In 1961, the United States and the Soviet Union -- allies together during World War II -- faced off militarily for the first time over the fate of Berlin. The young John F. Kennedy (reeling from the Bay of Pigs) and the peasant turned politician Nikita Kruschev (who kept one eye on opponents in the Politburo and another on China) knew that Berlin was crucial.

If the US couldn't hold fast here, the countries that depended on it for protection from the ever-growing communist empire would lose faith. If the Soviet Union couldn't stop the bleeding (all of the best and brightest in East Germany were fleeing to the more vibrant West Germany literally by the thousands each and every day) then the ability to keep the Eastern bloc stable and secure was threatened. Even the USSR itself might not last if countries like Poland and Germany and Hungary began to peel off one by one.

Literally everything was at stake in Berlin, including the prospect of nuclear war. The US didn't have nearly enough troops to match the boots on the ground that the Russians deployed in East Germany. And now that the Soviets could boast of their own nuclear capability, Kruschev was certain Kennedy would never risk a nuclear winter just to keep Berlin free and open. Kennedy was just as certain he had to convince Kruschev the US would use nuclear weapons or the only way to keep the Soviets at bay would be to literally launch Armageddon.

This tense turning point of the Cold War is captured effectively with Frederick Kempe's page-turning book, a solid work of popular history that should be one of the breakout titles of the year. First and foremost, Kempe dives into his rich narrative that plots the back and forth between the superpowers month to month and day to day. Quick, vivid sketches of the state of the mind of the two world leaders are interspersed with dramatic details of the men and women caught up in history.

Kempe shows us the nervous young student who takes a risk and smuggles a passport into East Germany so a friend can escape; the old woman who dangles from a window towards freedom because her front door opens onto East Germany but her back window looks out to the West; and the tragic people caught on the wrong side when the Berlin Wall is thrown up overnight, the ones who realize they planned to leave one day too late.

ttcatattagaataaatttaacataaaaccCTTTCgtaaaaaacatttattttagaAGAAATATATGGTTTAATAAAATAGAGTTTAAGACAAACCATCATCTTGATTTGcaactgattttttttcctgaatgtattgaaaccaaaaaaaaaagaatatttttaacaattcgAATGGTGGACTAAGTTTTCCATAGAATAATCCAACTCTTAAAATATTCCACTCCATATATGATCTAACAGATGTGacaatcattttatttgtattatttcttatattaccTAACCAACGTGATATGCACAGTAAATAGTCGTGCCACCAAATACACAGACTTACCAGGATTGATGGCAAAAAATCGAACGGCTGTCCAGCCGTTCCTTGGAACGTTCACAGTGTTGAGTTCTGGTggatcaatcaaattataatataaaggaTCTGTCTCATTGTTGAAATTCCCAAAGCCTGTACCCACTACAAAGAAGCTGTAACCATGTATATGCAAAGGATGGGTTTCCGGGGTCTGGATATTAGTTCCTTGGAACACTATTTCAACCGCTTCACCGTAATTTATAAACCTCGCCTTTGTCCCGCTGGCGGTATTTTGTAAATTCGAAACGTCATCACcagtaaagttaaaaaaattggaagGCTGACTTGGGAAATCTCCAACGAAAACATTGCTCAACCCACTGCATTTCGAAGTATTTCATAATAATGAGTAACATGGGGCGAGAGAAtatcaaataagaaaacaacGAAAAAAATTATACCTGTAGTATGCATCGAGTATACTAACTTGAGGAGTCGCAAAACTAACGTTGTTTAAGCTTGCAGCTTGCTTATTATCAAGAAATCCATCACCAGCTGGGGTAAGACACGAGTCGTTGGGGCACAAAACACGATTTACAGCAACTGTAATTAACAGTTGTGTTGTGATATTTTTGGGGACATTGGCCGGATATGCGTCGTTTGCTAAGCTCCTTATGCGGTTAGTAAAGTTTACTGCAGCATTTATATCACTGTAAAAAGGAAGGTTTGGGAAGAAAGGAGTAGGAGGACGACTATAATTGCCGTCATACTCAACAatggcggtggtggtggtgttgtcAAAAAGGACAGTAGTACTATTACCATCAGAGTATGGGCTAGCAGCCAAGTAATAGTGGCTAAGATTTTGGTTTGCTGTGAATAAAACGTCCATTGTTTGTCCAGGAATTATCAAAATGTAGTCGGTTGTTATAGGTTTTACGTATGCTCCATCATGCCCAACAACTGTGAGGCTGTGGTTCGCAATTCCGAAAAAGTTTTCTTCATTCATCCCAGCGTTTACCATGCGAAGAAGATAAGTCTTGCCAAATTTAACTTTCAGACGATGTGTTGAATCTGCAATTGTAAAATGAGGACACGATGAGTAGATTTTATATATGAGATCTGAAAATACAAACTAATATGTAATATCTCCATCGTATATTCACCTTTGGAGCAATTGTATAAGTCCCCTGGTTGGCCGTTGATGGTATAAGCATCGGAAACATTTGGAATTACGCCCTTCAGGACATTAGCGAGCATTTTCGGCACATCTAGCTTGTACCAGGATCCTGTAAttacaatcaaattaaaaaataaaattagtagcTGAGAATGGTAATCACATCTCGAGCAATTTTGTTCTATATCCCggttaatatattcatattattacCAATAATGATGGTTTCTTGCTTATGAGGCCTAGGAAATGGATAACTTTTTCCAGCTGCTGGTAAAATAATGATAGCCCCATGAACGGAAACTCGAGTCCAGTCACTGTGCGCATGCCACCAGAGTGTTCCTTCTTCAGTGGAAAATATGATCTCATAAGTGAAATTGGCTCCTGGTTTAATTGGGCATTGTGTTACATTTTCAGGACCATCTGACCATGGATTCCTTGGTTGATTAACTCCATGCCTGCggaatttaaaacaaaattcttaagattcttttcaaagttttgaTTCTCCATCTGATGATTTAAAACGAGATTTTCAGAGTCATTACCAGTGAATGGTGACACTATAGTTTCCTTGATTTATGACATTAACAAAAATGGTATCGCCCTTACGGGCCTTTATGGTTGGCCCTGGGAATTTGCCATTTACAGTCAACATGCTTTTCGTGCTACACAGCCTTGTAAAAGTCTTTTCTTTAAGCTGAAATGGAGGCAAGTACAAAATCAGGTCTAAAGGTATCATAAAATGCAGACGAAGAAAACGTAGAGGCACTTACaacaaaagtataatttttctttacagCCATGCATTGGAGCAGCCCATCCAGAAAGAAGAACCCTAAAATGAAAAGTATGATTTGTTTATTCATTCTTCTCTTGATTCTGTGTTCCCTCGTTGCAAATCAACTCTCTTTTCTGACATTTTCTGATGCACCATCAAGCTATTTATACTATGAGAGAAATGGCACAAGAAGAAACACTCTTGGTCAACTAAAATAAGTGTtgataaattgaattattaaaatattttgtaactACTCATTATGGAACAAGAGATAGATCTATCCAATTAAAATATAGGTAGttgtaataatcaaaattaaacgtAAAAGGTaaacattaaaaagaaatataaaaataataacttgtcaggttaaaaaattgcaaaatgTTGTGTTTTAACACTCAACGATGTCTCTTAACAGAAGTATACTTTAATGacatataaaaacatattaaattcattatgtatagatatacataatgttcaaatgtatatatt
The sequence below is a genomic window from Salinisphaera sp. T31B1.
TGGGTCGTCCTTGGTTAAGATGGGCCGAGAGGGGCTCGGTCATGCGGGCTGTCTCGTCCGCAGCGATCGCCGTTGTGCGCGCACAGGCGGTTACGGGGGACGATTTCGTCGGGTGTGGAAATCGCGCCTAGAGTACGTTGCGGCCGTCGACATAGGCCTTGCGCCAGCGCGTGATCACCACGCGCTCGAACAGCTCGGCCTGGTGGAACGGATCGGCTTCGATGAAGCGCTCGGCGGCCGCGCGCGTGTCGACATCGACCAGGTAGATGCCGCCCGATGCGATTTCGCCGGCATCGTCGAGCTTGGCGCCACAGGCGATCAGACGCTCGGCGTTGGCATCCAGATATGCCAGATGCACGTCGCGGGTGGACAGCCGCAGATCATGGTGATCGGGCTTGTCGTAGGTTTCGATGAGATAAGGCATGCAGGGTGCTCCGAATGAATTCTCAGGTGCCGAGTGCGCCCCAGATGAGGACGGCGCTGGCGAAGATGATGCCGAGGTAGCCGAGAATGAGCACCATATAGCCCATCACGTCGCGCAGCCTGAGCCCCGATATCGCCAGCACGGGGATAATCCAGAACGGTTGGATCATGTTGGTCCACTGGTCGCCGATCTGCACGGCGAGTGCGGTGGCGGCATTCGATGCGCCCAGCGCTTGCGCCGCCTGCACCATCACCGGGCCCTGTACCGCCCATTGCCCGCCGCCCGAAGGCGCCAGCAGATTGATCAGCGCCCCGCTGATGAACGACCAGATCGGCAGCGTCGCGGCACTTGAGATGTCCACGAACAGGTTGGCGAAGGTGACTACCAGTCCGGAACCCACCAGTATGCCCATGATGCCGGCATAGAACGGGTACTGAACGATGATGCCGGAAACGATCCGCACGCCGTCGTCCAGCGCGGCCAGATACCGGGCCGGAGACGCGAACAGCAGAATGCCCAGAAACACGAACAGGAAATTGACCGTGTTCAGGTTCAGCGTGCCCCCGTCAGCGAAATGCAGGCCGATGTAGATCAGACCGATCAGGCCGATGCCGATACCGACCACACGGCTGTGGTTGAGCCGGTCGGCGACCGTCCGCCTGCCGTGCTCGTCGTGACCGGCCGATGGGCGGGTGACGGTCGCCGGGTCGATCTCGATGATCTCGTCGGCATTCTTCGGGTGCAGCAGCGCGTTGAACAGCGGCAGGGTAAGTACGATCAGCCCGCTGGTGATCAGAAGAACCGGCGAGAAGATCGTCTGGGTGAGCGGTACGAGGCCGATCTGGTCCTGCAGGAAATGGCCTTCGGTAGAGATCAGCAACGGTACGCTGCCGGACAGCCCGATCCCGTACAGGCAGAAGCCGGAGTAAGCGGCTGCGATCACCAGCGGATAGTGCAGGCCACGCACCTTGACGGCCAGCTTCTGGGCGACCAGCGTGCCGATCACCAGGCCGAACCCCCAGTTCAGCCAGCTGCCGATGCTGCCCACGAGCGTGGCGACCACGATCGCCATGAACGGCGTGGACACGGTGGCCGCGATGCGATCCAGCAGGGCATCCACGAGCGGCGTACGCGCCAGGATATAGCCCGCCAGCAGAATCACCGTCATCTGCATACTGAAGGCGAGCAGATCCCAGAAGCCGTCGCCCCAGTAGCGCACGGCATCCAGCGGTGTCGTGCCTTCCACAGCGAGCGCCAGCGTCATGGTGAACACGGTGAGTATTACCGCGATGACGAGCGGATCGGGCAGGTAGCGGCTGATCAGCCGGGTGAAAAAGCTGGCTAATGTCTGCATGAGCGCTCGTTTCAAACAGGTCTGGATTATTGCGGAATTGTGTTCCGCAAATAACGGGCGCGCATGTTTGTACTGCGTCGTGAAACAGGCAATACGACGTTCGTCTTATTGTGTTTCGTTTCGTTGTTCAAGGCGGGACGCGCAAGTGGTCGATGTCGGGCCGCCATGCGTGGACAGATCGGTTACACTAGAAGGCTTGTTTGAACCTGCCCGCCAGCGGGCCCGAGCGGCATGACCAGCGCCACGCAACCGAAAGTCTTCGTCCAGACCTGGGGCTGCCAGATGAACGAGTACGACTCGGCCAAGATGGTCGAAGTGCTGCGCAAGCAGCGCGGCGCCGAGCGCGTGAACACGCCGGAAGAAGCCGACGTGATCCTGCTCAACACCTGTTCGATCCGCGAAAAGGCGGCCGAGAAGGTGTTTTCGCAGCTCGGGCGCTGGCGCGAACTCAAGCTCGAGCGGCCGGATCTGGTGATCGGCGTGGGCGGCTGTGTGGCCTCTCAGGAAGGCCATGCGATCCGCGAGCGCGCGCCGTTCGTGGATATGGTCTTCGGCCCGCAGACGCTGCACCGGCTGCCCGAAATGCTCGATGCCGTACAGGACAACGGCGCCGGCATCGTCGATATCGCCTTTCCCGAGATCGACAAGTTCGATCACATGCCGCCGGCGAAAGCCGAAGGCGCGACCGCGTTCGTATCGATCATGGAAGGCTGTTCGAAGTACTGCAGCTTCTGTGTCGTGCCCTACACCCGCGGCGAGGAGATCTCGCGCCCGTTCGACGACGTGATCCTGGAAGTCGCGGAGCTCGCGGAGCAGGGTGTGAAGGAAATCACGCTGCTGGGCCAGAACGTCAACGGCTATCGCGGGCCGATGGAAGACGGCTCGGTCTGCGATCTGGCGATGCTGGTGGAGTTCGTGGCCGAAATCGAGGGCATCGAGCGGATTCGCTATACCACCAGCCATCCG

We also get the secret backdoor channel that went from a mid-level Soviet spy to Bobby Kennedy and the loose cannon of a US general who knows the commies won't back down until you punch them in the nose and he's just the guy to do it.

Kempe's analysis draws on reams of material and solidly places the decisions of Kennedy and Kruschev in convincing context. Kennedy struggled to prove to Kruschev that he was hard-nosed. But no matter how often Kennedy said Berlin was of vital importance, Kruschev refused to believe it could be that important to them. That meant they edged closer and closer to the brink. Still, from the context of today, Kennedy's take on events seem reasonable and balanced from the start.

He was famously overshadowed by Kruschev at a summit meeting that led into the Berlin crisis. Aides were aghast to hear all the concessions Kennedy blithely offered up. But in fact, everything Kennedy said and the stance he took became the de facto US position throughout the Cold War. Kennedy repeatedly made clear the US wouldn't interfere with whatever the Soviet Union did in East Germany. He acknowledged the facts on the ground of Eastern Europe and accepted it as a fait accompli. Kennedy knew the people of the US weren't remotely ready to go to war over unifying Germany, the country they had just defeated after it launched a world war. And Kennedy was right.

Kempe details the almost miraculous feat of East Germany throwing up a barrier overnight throughout the entire city of Berlin, a barrier that would soon become the Berlin Wall. It's a remarkable moment bursting with tragedy and small moments of grace. As callous as it may seem, Kennedy was relieved by its appearance. He knew the Soviets had to stop the flow of refugees that were soon going to cripple East Germany for good and threatened its entire bloc. If the USSR hadn't allowed the wall, war might very well have come about.

This doomed East Germany and indeed the Eastern bloc to decades of Soviet control. But it also stabilized a dangerous military showdown. Kennedy also knew it symbolized defeat for the totalitarian regime of communism. Any country that must wall in its own citizens and threaten to shoot them if they try to leave is doomed to fail. Thirty years might seem a long time to wait for that to happen, but in historic terms it's a blink of the eye. Kennedy was right.

Kempe captures this dramatic moment with skill and verve, showing how the Berlin crisis arose out of the turmoil of recent months and why it led to the white knuckle events of the Cuban missile crisis soon thereafter. Entertaining and insightful, Berlin 1961 offers all the pleasures of John Le Carre with the added frisson that the dangers were all too real and the stakes never higher.

Thanks for reading. Michael Giltz is the cohost of Showbiz Sandbox, a weekly pop culture podcast that reveals the industry take on entertainment news of the day and features top journalists and opinion makers as guests. It's available free on iTunes. Visit Michael Giltz at his website and his daily blog.  Download his podcast of celebrity interviews and his radio show, also called Popsurfing and also available for free on iTunes. Link to him on Netflix and gain access to thousands of ratings and reviews.